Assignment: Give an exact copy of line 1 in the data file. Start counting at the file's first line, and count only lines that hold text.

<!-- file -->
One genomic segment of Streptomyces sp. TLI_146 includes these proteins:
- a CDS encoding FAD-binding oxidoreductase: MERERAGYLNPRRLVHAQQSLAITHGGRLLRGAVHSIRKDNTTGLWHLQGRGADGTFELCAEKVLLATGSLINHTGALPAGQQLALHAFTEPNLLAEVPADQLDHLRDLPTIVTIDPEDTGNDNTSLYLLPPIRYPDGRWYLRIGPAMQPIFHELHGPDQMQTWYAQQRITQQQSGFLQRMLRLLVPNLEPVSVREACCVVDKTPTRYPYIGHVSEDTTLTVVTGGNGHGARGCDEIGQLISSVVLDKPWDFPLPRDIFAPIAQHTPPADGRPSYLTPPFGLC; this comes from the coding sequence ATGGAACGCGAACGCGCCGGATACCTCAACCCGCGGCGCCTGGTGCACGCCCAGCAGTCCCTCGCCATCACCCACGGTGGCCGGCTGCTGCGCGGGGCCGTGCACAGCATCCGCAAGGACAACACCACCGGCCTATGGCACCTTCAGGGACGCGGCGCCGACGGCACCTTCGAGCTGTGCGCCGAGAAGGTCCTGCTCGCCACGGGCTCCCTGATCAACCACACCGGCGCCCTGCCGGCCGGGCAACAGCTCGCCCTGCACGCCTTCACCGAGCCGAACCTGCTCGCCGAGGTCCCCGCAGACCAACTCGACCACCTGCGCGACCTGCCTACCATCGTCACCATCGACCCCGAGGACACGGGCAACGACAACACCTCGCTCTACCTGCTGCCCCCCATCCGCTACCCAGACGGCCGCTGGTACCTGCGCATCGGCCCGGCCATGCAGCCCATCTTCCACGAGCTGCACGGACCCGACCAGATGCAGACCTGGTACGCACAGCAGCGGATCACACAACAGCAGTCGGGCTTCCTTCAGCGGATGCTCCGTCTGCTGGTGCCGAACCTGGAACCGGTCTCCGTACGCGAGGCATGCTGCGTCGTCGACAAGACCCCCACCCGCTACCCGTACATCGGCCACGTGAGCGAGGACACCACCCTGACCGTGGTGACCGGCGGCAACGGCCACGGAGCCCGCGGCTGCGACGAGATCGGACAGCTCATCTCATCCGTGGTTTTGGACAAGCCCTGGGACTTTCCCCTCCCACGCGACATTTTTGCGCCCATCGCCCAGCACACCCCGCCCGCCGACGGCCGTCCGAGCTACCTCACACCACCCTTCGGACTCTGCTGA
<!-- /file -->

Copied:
One genomic segment of Streptomyces sp. TLI_146 includes these proteins: